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Thermal Load in Data Center

asked 2014-12-14 12:59:33 -0500

updated 2015-11-16 12:39:20 -0500

I'm working in a Data Center simulation project.
I have a coil for only one room, which is a Data Center. The Data Center doesn't have people and ventilation, so the Latent Load should be very small. I'm using a coil with autocalculate to calculate the needed capacity for the coil.
However, the Nominal Sensible Heat Ratio of the coil in the result Equipment Summary:Cooling Coils is 0.7. It is too high for a Data Center, so I think that there is an error.

How should I know what is the thermal latent load of the coil? Is it probable to be an error?

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answered 2014-12-15 08:31:36 -0500

updated 2014-12-15 08:32:15 -0500

EnergyPlus coil capacities and other properties are reported at rated conditions. For DX cooling coils, these are at ARI standard conditions: air entering the cooling coil at 26.7°C dry bulb/19.4°C wet bulb (80F/67F), air entering the outdoor condenser coil at 35°C dry bulb/23.9°C wet bulb (95F/75). For chilled water cooling coils, the rated conditions are rated inlet conditions are: air entering the coil at 26.67C dry bulb/19.44C wet bulb (80F/67F), inlet chilled water temperature = 6.67C (44F). Water coils report the design coil load (total). So there is probably not any latent coil load present in your simulation, but if the auto-sized coil were operating at ARI rated conditions, then it would operate at the reported SHR. I've posted as suggestion Issue #4628 to add reporting of the actual design load used for the sizing (both latent and sensible) for all coils. For now, you must report hourly coil load components for the sizing periods to confirm that there are no latent loads for that coil.

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Dear Michael,

The problem was completely solved with your answer. I report hourly load coil for the sizing periods and the latent load is less than 10 percent of the load.

But what is the reason for the report in the ARI conditions? Is this an estimate of capacity for the commercial equipment? Is there a coil that simulates a precision fan coil used in Data Centers?

Geraldo Pithon gravatar image Geraldo Pithon  ( 2014-12-20 14:49:40 -0500 )edit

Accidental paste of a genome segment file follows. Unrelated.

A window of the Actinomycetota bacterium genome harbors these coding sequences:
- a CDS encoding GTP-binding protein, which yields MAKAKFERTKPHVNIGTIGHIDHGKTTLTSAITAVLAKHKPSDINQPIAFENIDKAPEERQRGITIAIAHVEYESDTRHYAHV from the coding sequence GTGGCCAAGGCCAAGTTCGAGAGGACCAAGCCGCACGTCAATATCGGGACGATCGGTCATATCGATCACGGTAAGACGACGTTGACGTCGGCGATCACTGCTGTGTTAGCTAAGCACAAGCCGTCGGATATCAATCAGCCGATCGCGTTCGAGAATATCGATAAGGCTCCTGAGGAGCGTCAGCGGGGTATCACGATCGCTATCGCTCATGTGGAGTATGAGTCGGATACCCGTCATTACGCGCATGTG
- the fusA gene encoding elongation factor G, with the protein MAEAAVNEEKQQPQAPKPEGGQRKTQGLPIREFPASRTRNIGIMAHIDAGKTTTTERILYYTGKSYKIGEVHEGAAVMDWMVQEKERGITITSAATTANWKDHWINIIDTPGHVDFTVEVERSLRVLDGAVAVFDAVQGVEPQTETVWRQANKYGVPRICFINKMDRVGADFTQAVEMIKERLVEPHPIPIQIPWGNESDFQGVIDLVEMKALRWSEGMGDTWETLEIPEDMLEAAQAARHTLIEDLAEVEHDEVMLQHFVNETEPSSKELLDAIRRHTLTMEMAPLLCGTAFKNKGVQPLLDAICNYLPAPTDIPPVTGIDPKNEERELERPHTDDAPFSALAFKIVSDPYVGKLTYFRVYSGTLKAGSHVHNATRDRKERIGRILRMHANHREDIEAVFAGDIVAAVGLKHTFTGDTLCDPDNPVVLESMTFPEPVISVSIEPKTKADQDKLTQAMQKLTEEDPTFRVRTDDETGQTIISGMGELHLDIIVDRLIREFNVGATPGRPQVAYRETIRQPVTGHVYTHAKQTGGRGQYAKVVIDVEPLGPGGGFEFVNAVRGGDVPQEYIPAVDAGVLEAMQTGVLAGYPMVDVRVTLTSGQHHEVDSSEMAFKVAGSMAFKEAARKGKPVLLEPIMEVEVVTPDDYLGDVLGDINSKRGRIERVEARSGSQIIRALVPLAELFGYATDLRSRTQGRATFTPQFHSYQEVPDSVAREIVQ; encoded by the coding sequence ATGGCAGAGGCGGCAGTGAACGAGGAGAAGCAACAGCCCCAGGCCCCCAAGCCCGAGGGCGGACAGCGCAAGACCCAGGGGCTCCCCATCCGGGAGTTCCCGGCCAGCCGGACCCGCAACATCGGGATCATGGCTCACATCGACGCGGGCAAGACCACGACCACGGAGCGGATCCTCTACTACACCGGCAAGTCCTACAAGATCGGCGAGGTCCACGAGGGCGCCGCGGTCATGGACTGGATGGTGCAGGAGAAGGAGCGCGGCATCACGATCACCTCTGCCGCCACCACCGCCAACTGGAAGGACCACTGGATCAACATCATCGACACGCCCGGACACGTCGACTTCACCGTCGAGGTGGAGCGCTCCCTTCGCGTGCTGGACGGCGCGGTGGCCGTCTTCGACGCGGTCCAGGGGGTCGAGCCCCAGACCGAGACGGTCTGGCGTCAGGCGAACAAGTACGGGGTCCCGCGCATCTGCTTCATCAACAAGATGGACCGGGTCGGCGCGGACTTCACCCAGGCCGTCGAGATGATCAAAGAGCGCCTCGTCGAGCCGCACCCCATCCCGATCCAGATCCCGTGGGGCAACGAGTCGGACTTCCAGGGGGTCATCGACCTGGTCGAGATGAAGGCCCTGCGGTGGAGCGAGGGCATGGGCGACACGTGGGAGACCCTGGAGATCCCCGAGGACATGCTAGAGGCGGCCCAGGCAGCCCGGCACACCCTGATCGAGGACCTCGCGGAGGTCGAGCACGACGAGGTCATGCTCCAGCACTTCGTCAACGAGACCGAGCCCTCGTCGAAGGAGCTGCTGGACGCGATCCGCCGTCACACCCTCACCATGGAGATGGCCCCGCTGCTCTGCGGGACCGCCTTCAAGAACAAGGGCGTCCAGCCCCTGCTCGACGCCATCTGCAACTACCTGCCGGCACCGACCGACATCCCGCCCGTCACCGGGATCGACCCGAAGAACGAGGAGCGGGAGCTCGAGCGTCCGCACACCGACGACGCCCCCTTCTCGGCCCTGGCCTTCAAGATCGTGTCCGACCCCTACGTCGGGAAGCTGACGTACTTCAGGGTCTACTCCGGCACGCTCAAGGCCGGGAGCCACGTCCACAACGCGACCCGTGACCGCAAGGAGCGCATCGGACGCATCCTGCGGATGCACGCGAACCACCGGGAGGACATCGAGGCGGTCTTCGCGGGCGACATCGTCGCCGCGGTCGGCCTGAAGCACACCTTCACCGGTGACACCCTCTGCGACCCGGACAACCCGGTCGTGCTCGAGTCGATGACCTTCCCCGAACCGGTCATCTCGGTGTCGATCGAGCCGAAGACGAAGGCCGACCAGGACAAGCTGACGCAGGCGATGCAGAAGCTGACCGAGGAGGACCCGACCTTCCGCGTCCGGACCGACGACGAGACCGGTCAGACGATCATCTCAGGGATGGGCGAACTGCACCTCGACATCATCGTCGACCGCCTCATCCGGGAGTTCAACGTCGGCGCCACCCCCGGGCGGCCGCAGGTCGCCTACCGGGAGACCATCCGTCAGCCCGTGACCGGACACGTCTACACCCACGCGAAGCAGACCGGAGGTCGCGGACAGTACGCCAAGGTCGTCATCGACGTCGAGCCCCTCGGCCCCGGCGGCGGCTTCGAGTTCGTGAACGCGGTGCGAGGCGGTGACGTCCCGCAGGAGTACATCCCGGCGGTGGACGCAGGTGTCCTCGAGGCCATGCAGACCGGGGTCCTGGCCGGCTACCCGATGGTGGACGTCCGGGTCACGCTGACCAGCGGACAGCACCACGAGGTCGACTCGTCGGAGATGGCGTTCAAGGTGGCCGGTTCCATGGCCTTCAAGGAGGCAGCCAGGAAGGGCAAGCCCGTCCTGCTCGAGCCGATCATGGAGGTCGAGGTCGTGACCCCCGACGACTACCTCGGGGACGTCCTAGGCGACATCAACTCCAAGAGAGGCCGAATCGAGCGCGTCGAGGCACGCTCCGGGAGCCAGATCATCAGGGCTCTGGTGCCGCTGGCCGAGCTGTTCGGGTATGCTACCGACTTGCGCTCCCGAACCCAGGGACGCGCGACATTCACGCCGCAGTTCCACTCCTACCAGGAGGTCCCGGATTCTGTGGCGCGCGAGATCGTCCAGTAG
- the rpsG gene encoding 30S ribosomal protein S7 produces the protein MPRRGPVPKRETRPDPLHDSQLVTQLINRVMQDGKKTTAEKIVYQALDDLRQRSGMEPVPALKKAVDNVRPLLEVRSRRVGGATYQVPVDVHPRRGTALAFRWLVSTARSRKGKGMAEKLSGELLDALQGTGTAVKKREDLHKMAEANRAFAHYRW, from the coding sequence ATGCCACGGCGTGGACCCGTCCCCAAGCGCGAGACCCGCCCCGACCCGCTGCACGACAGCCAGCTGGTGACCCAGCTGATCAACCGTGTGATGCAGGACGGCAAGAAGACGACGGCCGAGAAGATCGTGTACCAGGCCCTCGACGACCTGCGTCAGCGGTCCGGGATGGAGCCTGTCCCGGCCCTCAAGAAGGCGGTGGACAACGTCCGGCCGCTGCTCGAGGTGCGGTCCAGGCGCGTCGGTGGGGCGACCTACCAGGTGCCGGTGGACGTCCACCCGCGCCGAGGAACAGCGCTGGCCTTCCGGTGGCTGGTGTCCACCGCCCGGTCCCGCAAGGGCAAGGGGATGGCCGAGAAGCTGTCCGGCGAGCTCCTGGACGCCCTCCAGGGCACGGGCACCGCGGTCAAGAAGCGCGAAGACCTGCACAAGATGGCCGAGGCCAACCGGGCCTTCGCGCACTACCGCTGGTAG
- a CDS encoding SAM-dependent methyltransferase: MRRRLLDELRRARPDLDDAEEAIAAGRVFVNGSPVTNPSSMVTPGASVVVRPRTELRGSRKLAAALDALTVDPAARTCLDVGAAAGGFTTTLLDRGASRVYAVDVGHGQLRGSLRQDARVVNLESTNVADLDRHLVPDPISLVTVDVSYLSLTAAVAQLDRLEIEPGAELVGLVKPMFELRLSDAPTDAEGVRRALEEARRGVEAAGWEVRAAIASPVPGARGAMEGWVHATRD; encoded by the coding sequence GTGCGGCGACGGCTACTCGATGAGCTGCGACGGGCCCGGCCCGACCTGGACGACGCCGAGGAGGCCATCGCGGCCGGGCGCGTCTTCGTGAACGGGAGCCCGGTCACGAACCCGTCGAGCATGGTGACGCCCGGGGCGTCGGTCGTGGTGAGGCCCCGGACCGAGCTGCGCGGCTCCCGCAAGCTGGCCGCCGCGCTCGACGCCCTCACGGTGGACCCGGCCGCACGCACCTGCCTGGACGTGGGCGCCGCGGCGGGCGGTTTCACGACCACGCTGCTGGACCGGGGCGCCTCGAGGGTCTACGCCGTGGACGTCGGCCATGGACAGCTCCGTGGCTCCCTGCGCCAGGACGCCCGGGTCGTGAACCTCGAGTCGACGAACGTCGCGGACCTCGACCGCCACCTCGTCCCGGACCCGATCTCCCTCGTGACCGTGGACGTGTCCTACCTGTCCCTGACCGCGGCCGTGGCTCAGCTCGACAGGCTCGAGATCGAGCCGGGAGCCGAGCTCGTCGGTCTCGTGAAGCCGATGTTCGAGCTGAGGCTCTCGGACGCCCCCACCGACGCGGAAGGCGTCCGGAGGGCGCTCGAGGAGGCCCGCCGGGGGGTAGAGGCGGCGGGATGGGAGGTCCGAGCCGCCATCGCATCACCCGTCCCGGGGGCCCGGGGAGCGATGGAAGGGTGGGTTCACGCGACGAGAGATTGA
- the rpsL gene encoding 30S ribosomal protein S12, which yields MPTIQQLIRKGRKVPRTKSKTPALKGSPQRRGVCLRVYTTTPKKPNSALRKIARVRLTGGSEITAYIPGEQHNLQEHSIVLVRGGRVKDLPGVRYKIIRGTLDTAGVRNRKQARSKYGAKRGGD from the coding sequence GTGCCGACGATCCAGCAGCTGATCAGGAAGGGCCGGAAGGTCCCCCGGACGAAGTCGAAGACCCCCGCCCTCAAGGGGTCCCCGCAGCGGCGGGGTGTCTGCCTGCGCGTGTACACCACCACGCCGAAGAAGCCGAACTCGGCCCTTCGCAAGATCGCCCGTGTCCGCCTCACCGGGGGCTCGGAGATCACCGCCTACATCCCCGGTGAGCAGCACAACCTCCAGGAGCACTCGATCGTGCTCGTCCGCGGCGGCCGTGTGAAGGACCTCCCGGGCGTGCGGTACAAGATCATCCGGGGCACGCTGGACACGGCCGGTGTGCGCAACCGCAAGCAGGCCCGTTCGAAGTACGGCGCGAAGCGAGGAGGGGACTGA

2

Yes, the reason for reporting at ARI conditions is to help with equipment selection and to provide a common basis for comparing equipment capacities. Regarding a "precision fan coil" for Data Centers, there is some work underway to add equipment features required for data centers, but it is primarily adding options to existing equipment models. This would be better as a new question with some details on the specific modeling requirements.

MJWitte gravatar image MJWitte  ( 2014-12-23 14:47:37 -0500 )edit
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answered 2014-12-15 07:12:21 -0500

updated 2014-12-15 07:18:11 -0500

Don't you have a mechanical engineer on the project responsible to size the data center cooling system?

But yes, you shouldn't have any latent load, so for your coil Total kW = Sensible kW.

Without seeing your idf file (maybe you should share it), I would definitely look at how you defined your internal loads from the server. You probably used an "ElectricEquipment" object, make sure your fraction latent is set to zero there.

ElectricEquipment,

  • Name
  • Zone or ZoneList Name
  • Schedule Name
  • Design Level Calculation Method
  • Design Level {W}
  • Watts per Zone Floor Area {W/m2}
  • Watts per Person {W/person}
  • Fraction Latent: set to 0
  • Fraction Radiant
  • Fraction Lost
  • End-Use Subcategory
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Hi Julien,

I thank you for your reply.

Yes, we have a team of mechanical engineers responsible for the design and that´s why we didn´t accept the high latent loads shown in the results.

I had already checked all the internal loads, including those you mentioned, but the latent loads remained high.
Mr. Michael’s response above solves the issue perfectly. There wasn´t any error in the data entry. The problem is that the report shows the design of the coil for the ARI conditions.

I am very grateful for your assistance.

Geraldo Pithon gravatar image Geraldo Pithon  ( 2014-12-20 14:48:17 -0500 )edit
1

answered 2014-12-15 03:28:00 -0500

Chienman gravatar image

You might want to consider just using a spreadsheet for a data center, unless you think it really needs to be modeled in energy simulation. I know this is a cop out answer, but when the internal loads begin to dominate, the envelope loads become insignificant. This is what I've done for Facebook datacenters that I've modeled and submitted to LEED.

It is pretty easy to develop a spreadsheet using hourly weather data, fan curves, and internal gains with some logic and equations for economizer hours. Hope this is helpful.

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Thank's Chienman,

I really need to do an energy simulation because the building has another spaces that aren't for datacenters but use the same cooling water. Furthermore, we need to analyze the use of free cooling and other alternatives that are more accurate when we use an energy simulation.

However, the problem with the coil still to persist. The load of the coil is too high and with a large latent part. I hoped the coil load should be approximately the load of the space, shown in the HVAC Sizing Summary, but it don't happen.

I really don't know what are happening.

Geraldo Pithon gravatar image Geraldo Pithon  ( 2014-12-15 05:58:03 -0500 )edit

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Asked: 2014-12-14 12:59:33 -0500

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Last updated: Dec 15 '14